The included charging case is pretty standard: it’s a rounded rectangle with a button for opening the lid and a microUSB input at the bottom. Yes, I’m just as flummoxed by the microUSB input at this price point, but it’s not a dealbreaker for me yet.
Is the BackBeat app useful?
Like most applications accompanying wireless headphones, the BackBeat app is moderately useful. It gives a readout of remaining listening time, quick access to the user guide, the ability to remap on-board controls, and find my earbuds functionality. There are a few other settings to play around with, but none of them are particularly compelling.
I never revisited the app beyond my initial exploration of it, because there was never a reason to. There are neat features such as My Tap, which lets you assign your favorite Apple Music or Spotify playlist to a certain tap combination and more, but it felt more gimmicky than practical. Had it included an EQ adjustment setting, I may have used it more often.
Unless you’re particularly forgetful about where you place the earbuds, the app is frivolous. It is nice, though, for firmware updates. Just be sure to set aside about 10 minutes as that’s how long it took for the earbuds to update to version 15.0.
How do you connect the earbuds?
Our review unit had a bit of trouble with the initial pairing process. It should be simple: remove the earbuds from the case and they enter pairing mode. However, I had to go through a manual pairing process.
This isn’t much work—but it requires turning the earbuds off by holding each button for four seconds, then clicking and hold the right earbud button until you hear “pairing.” From there, click and hold the left earbud for two seconds until it powers on. The Plantronics BackBeat PRO 5100 should then be an available option in your phone’s Bluetooth menu.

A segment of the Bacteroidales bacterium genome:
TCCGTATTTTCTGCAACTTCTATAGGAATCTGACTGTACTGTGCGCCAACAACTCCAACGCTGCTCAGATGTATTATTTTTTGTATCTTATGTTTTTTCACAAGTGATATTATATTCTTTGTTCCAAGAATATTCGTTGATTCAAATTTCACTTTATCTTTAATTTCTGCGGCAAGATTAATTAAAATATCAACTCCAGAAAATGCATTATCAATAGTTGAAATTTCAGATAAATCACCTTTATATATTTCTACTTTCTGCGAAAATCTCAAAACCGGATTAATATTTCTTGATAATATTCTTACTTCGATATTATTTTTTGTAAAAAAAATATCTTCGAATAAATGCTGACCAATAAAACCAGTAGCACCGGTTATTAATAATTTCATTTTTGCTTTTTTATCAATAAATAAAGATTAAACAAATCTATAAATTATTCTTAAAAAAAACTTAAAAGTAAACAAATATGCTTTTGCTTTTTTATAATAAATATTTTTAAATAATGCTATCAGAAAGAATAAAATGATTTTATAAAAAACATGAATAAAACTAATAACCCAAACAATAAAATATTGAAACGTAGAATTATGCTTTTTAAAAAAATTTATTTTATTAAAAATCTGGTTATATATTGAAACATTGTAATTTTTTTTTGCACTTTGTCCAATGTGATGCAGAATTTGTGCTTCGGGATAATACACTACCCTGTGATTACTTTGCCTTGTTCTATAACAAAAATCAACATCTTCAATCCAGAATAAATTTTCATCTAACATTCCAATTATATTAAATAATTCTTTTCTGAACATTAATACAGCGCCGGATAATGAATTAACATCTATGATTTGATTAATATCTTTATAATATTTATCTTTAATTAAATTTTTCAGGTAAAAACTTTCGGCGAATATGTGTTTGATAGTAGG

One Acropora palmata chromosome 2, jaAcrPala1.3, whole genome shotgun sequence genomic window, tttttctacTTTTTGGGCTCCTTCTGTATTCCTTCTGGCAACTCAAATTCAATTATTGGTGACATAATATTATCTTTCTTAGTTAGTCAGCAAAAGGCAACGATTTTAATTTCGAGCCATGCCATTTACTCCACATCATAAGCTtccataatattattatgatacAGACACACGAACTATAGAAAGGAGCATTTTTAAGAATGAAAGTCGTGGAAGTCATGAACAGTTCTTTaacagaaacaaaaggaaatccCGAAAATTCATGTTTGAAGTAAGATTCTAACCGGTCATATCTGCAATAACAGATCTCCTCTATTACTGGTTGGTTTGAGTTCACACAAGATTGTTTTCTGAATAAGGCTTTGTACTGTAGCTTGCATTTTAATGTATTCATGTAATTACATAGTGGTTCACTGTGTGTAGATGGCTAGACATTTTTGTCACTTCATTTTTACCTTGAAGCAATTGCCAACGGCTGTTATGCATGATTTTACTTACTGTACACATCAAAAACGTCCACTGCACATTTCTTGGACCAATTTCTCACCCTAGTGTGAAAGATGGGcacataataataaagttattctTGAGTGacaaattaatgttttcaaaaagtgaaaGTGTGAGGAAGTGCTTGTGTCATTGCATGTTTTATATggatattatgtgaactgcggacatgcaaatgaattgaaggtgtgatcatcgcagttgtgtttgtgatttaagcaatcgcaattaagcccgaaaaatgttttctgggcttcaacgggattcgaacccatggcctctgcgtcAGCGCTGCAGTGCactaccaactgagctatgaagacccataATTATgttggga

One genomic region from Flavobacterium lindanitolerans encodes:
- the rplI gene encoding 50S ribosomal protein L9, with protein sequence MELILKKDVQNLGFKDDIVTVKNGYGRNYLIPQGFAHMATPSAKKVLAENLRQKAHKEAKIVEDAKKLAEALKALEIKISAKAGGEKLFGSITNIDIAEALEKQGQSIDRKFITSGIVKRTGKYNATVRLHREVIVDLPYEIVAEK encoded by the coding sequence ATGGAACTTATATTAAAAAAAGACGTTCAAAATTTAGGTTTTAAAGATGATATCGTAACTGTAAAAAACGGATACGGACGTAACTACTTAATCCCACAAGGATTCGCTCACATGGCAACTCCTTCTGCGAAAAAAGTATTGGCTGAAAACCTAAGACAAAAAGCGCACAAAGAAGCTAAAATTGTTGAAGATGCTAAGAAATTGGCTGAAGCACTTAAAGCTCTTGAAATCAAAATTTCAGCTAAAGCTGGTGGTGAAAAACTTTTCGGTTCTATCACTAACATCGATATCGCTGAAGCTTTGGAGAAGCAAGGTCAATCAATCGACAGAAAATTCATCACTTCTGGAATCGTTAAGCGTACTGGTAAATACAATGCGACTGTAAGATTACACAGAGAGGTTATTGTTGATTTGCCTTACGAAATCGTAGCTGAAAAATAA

The earbuds support AAC streaming, which benefits iPhone users but is hardly advantageous for Android users.
Once I was able to get both earbuds properly connected, I enjoyed untethered freedom within the designated 10-meter wireless range. Whether I was outside, in the gym, or in my apartment, I rarely experienced connection stutters and avoided dropouts altogether. What’s more, the autoconnect feature works smoothly and hasn’t failed since the initial setup process.
The Bluetooth 5.0 earbuds support AAC but not aptX. This means that iPhone users benefit from high-quality wireless streaming, but Android users aren’t as AAC’s performance is unreliable outside of iOS. While this may seem like a huge knock against the workout earbuds, the fact is that many of us are unable to differentiate between codec qualities, especially if we’re not focusing on listening to music but rather using it as a tool to improve our workouts.
How good is the battery?